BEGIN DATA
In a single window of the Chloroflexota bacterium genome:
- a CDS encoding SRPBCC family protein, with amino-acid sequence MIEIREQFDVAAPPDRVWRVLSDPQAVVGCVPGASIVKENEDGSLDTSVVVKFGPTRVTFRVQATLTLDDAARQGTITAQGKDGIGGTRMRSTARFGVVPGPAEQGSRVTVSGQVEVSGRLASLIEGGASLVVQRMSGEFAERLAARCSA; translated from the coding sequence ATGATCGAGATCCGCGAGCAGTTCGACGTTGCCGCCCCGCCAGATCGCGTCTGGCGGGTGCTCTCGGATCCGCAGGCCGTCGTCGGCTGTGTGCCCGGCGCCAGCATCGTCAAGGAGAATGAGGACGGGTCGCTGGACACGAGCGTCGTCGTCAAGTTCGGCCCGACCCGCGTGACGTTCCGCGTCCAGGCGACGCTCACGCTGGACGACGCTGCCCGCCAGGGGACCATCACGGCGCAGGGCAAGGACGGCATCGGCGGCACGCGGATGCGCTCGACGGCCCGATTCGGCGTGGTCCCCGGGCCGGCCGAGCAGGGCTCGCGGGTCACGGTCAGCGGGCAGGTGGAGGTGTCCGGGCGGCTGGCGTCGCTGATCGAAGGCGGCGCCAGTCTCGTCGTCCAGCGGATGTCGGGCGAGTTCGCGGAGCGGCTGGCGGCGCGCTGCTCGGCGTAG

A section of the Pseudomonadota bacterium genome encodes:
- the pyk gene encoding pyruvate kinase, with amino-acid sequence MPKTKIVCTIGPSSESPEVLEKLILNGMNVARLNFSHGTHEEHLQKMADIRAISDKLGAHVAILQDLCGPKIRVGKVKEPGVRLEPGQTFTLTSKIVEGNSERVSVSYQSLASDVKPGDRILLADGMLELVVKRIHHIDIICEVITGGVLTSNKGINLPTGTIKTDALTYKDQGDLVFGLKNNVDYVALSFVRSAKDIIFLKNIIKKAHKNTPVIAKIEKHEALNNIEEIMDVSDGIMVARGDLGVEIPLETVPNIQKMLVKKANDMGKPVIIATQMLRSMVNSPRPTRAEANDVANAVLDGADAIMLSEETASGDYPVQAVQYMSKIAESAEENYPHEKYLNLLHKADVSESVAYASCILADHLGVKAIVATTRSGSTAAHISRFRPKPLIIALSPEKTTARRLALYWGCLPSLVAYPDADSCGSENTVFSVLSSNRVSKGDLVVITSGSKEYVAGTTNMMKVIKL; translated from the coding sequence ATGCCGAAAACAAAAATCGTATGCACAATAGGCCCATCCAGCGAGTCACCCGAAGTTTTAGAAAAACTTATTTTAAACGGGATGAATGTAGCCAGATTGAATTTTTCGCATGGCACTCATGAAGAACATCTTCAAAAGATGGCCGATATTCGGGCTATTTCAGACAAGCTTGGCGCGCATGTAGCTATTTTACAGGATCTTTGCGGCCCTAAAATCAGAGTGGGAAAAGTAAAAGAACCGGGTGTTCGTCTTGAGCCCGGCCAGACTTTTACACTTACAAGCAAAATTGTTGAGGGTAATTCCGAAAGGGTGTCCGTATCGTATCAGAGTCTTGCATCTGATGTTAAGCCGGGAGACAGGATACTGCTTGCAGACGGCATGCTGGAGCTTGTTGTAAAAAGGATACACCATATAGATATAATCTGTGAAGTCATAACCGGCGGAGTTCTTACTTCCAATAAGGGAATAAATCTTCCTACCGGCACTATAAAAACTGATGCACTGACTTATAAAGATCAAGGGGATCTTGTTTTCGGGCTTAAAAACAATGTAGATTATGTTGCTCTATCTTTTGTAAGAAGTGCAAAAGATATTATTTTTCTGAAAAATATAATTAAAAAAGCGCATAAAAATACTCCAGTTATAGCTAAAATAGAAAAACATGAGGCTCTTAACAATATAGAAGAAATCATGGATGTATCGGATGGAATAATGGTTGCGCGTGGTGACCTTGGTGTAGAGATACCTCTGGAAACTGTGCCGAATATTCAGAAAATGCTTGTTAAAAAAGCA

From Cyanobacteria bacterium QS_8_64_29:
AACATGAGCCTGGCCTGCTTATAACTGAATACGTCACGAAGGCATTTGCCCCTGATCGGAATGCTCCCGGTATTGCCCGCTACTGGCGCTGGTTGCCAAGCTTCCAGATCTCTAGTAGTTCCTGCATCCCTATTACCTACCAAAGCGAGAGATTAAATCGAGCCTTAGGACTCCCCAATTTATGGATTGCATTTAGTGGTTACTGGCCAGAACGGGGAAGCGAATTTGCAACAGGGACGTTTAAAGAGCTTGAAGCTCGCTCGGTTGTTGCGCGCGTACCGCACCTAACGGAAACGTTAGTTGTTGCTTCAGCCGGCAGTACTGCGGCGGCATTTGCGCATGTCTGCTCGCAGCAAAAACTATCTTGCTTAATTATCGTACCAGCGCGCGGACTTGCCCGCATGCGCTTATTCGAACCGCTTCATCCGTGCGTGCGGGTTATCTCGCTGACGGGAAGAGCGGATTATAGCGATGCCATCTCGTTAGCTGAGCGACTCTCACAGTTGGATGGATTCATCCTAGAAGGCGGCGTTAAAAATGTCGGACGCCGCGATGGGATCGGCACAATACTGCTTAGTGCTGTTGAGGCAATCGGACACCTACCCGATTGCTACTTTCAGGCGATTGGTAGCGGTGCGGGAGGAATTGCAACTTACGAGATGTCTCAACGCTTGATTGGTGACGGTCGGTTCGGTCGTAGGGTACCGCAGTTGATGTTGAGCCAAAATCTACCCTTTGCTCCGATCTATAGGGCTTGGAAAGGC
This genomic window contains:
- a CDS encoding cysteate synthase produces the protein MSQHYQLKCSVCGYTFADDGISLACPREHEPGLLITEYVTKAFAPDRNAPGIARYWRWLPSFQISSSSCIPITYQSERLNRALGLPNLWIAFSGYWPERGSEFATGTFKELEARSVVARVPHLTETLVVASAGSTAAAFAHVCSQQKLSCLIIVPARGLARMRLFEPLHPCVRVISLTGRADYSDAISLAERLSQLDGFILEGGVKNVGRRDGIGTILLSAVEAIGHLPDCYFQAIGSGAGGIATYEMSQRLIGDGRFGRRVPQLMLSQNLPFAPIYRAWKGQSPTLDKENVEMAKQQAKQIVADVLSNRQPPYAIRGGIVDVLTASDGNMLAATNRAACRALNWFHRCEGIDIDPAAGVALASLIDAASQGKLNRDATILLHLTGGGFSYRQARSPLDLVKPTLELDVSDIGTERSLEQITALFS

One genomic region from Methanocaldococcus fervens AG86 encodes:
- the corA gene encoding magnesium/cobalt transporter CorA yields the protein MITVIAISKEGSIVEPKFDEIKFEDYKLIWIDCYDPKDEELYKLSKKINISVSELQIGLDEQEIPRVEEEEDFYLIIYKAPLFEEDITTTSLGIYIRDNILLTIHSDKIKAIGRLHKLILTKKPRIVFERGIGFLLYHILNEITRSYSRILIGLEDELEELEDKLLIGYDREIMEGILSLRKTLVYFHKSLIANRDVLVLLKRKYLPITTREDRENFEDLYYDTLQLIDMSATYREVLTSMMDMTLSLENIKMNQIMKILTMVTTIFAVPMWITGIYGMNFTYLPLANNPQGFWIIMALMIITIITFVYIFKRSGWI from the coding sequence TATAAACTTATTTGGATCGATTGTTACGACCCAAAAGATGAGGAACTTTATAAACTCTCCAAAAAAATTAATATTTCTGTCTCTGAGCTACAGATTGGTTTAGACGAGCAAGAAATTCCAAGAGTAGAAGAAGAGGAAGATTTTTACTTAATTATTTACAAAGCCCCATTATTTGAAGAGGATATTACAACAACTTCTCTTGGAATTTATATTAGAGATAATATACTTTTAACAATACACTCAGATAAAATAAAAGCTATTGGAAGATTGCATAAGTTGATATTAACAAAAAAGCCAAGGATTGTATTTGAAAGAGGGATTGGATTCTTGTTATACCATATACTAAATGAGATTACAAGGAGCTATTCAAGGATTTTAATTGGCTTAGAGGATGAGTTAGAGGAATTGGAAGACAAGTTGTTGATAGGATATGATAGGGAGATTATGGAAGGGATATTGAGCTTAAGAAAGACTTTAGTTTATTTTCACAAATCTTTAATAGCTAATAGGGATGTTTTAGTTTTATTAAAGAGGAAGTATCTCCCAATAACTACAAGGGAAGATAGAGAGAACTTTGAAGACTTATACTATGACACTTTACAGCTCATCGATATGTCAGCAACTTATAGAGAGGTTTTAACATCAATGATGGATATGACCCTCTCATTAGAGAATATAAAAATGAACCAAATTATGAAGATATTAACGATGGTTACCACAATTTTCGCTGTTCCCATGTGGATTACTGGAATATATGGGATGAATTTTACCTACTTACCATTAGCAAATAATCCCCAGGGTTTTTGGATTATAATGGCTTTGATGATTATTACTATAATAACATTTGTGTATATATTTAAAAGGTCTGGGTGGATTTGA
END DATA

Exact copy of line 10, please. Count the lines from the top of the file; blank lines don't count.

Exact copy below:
- the corA gene encoding magnesium/cobalt transporter CorA yields the protein MITVIAISKEGSIVEPKFDEIKFEDYKLIWIDCYDPKDEELYKLSKKINISVSELQIGLDEQEIPRVEEEEDFYLIIYKAPLFEEDITTTSLGIYIRDNILLTIHSDKIKAIGRLHKLILTKKPRIVFERGIGFLLYHILNEITRSYSRILIGLEDELEELEDKLLIGYDREIMEGILSLRKTLVYFHKSLIANRDVLVLLKRKYLPITTREDRENFEDLYYDTLQLIDMSATYREVLTSMMDMTLSLENIKMNQIMKILTMVTTIFAVPMWITGIYGMNFTYLPLANNPQGFWIIMALMIITIITFVYIFKRSGWI from the coding sequence TATAAACTTATTTGGATCGATTGTTACGACCCAAAAGATGAGGAACTTTATAAACTCTCCAAAAAAATTAATATTTCTGTCTCTGAGCTACAGATTGGTTTAGACGAGCAAGAAATTCCAAGAGTAGAAGAAGAGGAAGATTTTTACTTAATTATTTACAAAGCCCCATTATTTGAAGAGGATATTACAACAACTTCTCTTGGAATTTATATTAGAGATAATATACTTTTAACAATACACTCAGATAAAATAAAAGCTATTGGAAGATTGCATAAGTTGATATTAACAAAAAAGCCAAGGATTGTATTTGAAAGAGGGATTGGATTCTTGTTATACCATATACTAAATGAGATTACAAGGAGCTATTCAAGGATTTTAATTGGCTTAGAGGATGAGTTAGAGGAATTGGAAGACAAGTTGTTGATAGGATATGATAGGGAGATTATGGAAGGGATATTGAGCTTAAGAAAGACTTTAGTTTATTTTCACAAATCTTTAATAGCTAATAGGGATGTTTTAGTTTTATTAAAGAGGAAGTATCTCCCAATAACTACAAGGGAAGATAGAGAGAACTTTGAAGACTTATACTATGACACTTTACAGCTCATCGATATGTCAGCAACTTATAGAGAGGTTTTAACATCAATGATGGATATGACCCTCTCATTAGAGAATATAAAAATGAACCAAATTATGAAGATATTAACGATGGTTACCACAATTTTCGCTGTTCCCATGTGGATTACTGGAATATATGGGATGAATTTTACCTACTTACCATTAGCAAATAATCCCCAGGGTTTTTGGATTATAATGGCTTTGATGATTATTACTATAATAACATTTGTGTATATATTTAAAAGGTCTGGGTGGATTTGA